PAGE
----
HybriDatabase: A Computer Repository of Organismal Hybridization Data
Todd C. Wood,1 Kurt P.
Wise,1 Stephanie Mace,1 Kevin Ingolfsland,1
Michael Brown,1 Jennie Burleson,1 Toni Celius,1
Matt Clark,1 Jeromy Clemons,1 David Dahlke,1
Sarah K. Drake,1 Dan Evans,1 Elgin Gonce,1
David Haase,1 Jeff Hall,1 Paula Heathershaw,1
Jenny Hughes,1 Kristin Hughes,1 Cassandra Joines,1
Tobi Magill,1 Sarah Martin,1 James Mitchell,1
Benjamin Norquist,1 Emily Smith,1 Chad Snavely,1
Jason Wasser,1 Amber Woodlee,1
Jerry L. Kreps,2 and D. Ashley Robinson3
1Center for Origins Research and Education, Bryan College, Dayton, TN 37321
2521 Garber Ave., Lincoln, NE 68521
3665 Idlewild Cir. Apt. B10, Birmingham, AL 35205
Within-group reproductive viability and outgroup reproductive isolation have been hypothesized to be important characteristics of the holobaramin or basic type. The ability of members of a disparate species to hybridize successfully indicates that the species share innate morphogenetic features, and that the species may be phylogenetically related. The minimum membership of many basic types and monobaramins can therefore be quickly approximated by identifying organisms capable of successful hybridization. Unfortunately, large summaries of hybridization data are rare, and the existing records are spread among a variety of scientific books and journals. To remedy this situation, we are constructing an internet-accessible database of known interspecific hybrids as a contribution to the scientific community in general, and to creation biology in particular. The HybriDatabase (HDB) has been designed to provide an exhaustive and electronic catalog of organismal hybridization data. The database is implemented in MySQL with customized CGI perl scripts for querying and generating output. The HDB currently contains all hybrids recorded in Gray's Bird Hybrids and Mammalian Hybrids and 821 other references obtained from a survey of publicly-available databases of scientific literature. In addition to mammals and birds, the hybrid records of the current HDB cover many other eukaryotic groups, including insects, various worms, flowering plants, fish, reptiles, amphibians, and some algae. The HDB is currently implemented on an intranet site at Bryan College, but will be deployed on the internet before the end of 2001. With this data easily available, creation biologists should be encouraged to begin the complex task of systematically identifying basic types and monobaramins.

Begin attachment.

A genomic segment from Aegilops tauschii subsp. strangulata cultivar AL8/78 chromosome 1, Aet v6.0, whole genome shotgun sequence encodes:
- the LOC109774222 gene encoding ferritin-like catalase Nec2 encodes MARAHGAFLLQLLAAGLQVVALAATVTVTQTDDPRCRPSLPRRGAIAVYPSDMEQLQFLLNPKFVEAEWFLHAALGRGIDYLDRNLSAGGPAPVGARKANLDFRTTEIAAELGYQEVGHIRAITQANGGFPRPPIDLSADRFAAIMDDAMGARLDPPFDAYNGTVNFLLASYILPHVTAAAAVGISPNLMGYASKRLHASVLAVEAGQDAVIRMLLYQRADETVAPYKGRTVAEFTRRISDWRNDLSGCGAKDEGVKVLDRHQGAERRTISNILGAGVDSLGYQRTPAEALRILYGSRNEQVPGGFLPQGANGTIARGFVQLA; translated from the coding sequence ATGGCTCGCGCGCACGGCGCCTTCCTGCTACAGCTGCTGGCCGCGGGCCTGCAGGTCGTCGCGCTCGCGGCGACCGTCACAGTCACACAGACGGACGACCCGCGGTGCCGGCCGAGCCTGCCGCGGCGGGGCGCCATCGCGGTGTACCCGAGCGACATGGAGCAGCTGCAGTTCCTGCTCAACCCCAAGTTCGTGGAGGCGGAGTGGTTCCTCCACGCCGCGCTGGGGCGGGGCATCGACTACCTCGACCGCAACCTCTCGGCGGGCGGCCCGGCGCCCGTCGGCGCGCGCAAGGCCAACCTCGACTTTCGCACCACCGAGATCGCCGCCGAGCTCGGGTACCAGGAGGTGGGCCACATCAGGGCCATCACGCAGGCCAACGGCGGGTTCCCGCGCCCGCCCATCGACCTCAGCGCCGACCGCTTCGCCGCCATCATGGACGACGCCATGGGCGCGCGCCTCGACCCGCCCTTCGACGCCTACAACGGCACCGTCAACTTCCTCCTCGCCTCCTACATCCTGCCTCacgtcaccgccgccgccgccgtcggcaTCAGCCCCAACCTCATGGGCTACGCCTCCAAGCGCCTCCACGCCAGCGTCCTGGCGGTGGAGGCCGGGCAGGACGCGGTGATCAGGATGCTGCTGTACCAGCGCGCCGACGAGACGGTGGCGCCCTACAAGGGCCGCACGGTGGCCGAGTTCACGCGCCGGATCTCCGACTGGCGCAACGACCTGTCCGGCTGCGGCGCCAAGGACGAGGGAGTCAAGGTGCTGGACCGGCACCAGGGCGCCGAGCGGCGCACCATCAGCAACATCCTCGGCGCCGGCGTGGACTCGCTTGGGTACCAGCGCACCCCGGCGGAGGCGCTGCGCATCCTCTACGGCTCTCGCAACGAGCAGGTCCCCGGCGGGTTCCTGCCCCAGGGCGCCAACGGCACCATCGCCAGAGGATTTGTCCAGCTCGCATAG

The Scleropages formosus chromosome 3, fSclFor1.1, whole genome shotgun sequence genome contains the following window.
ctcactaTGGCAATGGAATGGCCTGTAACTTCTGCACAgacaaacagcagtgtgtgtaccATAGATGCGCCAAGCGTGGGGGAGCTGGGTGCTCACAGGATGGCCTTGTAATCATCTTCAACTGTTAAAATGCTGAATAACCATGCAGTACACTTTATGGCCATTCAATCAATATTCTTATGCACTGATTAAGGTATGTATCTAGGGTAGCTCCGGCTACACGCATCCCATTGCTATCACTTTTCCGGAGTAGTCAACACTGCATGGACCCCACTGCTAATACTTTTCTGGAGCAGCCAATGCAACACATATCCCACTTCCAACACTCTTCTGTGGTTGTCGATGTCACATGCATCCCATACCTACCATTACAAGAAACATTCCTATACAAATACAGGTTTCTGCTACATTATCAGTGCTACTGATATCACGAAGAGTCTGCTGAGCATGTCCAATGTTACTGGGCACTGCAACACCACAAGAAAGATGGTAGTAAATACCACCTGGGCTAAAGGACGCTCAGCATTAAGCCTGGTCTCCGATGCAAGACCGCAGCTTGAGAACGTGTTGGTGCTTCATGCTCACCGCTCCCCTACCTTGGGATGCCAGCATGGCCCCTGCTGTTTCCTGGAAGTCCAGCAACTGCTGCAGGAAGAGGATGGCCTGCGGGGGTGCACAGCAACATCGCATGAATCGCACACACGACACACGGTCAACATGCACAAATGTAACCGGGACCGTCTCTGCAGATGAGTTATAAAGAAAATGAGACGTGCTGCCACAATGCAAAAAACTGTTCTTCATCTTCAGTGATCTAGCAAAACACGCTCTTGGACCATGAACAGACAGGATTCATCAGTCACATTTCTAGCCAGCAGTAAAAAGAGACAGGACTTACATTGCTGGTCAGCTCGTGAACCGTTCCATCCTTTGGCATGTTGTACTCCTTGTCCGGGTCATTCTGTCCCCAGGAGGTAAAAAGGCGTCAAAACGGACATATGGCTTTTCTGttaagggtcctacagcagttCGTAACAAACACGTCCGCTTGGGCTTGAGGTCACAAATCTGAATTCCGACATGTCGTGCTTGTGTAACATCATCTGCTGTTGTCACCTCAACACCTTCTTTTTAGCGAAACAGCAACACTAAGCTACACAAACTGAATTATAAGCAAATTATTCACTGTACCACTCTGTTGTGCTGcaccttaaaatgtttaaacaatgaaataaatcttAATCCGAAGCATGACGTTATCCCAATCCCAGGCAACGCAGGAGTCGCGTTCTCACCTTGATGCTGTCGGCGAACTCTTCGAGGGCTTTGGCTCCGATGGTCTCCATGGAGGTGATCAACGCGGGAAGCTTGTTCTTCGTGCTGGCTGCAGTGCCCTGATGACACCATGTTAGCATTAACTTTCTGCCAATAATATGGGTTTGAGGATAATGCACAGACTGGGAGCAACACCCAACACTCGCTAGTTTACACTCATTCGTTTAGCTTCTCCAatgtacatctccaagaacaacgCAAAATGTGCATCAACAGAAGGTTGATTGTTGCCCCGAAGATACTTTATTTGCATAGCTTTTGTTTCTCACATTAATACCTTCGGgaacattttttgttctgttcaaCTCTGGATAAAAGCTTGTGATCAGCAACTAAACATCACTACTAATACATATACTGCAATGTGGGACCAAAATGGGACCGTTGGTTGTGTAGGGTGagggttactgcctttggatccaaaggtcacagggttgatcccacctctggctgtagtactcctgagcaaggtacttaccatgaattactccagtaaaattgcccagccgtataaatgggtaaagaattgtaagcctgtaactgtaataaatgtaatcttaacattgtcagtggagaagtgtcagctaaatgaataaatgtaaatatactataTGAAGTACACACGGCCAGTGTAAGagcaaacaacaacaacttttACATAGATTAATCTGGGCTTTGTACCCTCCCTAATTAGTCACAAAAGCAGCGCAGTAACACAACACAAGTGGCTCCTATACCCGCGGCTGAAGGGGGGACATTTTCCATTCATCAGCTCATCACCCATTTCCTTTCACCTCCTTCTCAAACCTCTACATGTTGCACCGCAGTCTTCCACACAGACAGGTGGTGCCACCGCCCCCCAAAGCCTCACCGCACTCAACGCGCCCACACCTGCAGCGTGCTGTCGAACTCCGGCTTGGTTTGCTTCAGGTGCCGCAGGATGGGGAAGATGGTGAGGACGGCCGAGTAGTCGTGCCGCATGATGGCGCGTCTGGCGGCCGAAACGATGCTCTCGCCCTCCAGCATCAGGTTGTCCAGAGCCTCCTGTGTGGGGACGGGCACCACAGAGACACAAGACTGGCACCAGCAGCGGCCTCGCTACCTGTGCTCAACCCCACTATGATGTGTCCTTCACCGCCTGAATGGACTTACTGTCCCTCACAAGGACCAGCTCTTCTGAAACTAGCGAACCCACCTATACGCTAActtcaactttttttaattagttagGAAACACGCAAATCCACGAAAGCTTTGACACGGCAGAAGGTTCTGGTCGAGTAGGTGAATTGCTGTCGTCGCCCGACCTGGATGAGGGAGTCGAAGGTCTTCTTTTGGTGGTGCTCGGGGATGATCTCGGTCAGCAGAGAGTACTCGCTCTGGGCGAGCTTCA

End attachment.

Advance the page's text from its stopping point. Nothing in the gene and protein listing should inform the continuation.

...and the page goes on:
Please reference: Wood et al. 2001. HybriDatabase: A computer repository of organismal hybridization data. In Helder, M.J., ed. Discontinuity: Understanding Biology in the Light of Creation. Baraminology Study Group, p. 30.